Your photos can hear you. AI and machine learning help researchers get audio from still images and silent videos

When you take a photo on your phone, the vibrations of your voice can create tiny bends in the light that are enough to extract audio, according to Kevin Fu, a professor of engineering and computer science at Northeastern University. Photo by Matthew Modoono/Northeastern University

With video calls becoming more common in the age of remote and hybrid workplaces, “mute yourself” and “I think you’re muted” have become part of our everyday vocabularies. But it turns out muting yourself might not be as safe as you think.

Kevin Fu, a professor of electrical and computer engineering and computer science at Northeastern University, has figured out a way to get audio from pictures and even muted videos. Using Side Eye, a machine learning assisted tool that Fu and his research team created, Fu can determine the gender of someone speaking in the room where a photo was taken –– and even the exact words they spoke.

“Imagine someone is doing a TikTok video and they mute it and dub music,” Fu says. “Have you ever been curious about what they’re really saying? Was it ‘Watermelon watermelon’ or ‘Here’s my password’? Was somebody speaking behind them? You can actually pick up what is being spoken off camera.”

Headshot of Kevin Fu.
Kevin Fu, professor of electrical and computer engineering and computer science at Northeastern. Photo by Matthew Modoono/Northeastern University

It sounds like the stuff of science fiction –– and it is. The idea for Side Eye was inspired by an episode of the sci-fi show “Fringe” that saw the main characters, a team of fringe science investigators working for the FBI, extracting audio from a melted pane of glass. 

When the episode aired, one critic for Den of Geek called it a “ridiculous pseudo science technique.” Fu disagreed.

“I was like, ‘I bet we can do that,’” Fu says. “My lab specializes in the impossible. We usually expect the first reaction to anything we do to be ‘You can’t do that,’ and we say, ‘Well, we already did.’”

Side Eye takes advantage of the image stabilization technology that is now virtually standard across most phone cameras. To ensure a shaky hand doesn’t make for a blurry photo, cameras have small springs that hold the lens suspended in liquid. An electromagnet and sensors then push the lens in equal and opposite directions to reduce camera shake.

However, Fu says whenever someone speaks near a camera lens, it causes tiny vibrations in the springs and bends the light ever so slightly. The angle of the light changes almost imperceptibly –– “unless you’re looking for it,” Fu says.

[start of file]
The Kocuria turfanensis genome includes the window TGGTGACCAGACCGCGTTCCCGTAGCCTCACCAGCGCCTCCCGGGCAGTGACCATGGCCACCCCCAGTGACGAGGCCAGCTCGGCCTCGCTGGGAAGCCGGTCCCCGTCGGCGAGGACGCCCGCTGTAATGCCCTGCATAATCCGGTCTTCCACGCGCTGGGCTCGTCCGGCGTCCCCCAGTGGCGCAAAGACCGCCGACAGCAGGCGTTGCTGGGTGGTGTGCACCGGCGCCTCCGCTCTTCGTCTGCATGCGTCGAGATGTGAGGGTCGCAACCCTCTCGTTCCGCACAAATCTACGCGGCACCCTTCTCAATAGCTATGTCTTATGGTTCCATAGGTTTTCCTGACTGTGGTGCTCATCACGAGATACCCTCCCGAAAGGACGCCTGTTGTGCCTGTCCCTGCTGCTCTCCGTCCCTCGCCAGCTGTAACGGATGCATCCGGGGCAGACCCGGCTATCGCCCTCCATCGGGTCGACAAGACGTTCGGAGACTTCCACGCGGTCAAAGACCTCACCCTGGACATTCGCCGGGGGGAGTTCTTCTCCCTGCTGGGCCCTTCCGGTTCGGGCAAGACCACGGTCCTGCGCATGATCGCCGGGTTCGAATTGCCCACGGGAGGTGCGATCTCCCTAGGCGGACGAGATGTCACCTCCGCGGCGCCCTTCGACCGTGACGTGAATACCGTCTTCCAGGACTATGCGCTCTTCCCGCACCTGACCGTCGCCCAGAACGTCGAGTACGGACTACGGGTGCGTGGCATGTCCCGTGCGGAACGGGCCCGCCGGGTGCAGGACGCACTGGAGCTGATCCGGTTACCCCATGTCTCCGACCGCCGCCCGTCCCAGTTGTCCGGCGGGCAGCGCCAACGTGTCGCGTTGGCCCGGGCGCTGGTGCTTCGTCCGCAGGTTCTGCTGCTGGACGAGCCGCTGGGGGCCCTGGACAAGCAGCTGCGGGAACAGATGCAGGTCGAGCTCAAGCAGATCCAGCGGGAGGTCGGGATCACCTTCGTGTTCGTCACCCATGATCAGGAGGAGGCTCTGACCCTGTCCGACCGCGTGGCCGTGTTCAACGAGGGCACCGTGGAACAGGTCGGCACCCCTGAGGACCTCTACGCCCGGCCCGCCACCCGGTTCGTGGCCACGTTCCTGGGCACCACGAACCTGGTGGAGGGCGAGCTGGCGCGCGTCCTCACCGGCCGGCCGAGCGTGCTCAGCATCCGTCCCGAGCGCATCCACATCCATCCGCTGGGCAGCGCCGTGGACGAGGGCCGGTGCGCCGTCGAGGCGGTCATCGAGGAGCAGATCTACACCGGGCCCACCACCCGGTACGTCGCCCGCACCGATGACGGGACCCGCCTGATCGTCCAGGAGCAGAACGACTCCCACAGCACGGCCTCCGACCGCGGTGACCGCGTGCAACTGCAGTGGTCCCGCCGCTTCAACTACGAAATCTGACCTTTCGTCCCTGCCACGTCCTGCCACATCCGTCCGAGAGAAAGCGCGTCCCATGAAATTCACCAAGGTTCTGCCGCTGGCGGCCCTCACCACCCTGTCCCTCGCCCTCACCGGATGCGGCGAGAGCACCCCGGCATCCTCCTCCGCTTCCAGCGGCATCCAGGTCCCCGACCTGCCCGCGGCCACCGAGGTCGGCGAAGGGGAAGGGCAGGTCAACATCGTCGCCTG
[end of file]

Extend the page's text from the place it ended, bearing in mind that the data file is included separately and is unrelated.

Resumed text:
Normally, it would be hard to extract sonic frequency from those microscopic vibrations. But Fu says rolling shutter, a method of photography most phone cameras use today, actually makes it easier to achieve the impossible. 

“The way cameras work today to reduce cost basically is they don’t scan all pixels of an image simultaneously –– they do it one row at a time,” Fu says. “[That happens] hundreds of thousands of times in a single photo. What this basically means is you’re able to amplify by over a thousand times how much frequency information you can get, basically the granularity of the audio.”

As long as there is even a little bit of light, Side Eye will work, although the more imagery it has access to, the better. Fu says even a photo pointed at a ceiling would let Side Eye do its thing.

The end result of this process is audio that, even at its best, sounds more like the muffled sound of adults in the Peanuts cartoons. But by using machine learning and training Side Eye on certain words and audio, Fu is able to extract a lot of information. 

“If you want to know if I said yes or no, you can train [Side Eye] on people saying yes and no and then look at the patterns and with high confidence when I get an image later know if someone said yes or no,” Fu says.

Side Eye can even identify the exact person who is speaking if it’s been trained on that person’s voice, although Fu says it’s not as accurate when it comes to that just yet.

From a cybersecurity perspective, Side Eye opens up an entirely new world of threats that people and cybersecurity experts should be aware of. However, Fu says the most interesting application for Side Eye could be as a new form of digital evidence for lawyers and others working in the criminal legal system.

“Maybe there’s an alibi and it’s being admitted to court and somebody wants to prove somebody was or wasn’t there,” Fu says. “You might be able to use this technique if you have an authenticated video with a known timestamp to confirm one way or the other. If you hear the person’s voice, they’re more than likely there.”

Cody Mello-Klein is a Northeastern Global News reporter. Email him at Follow him on Twitter @Proelectioneer.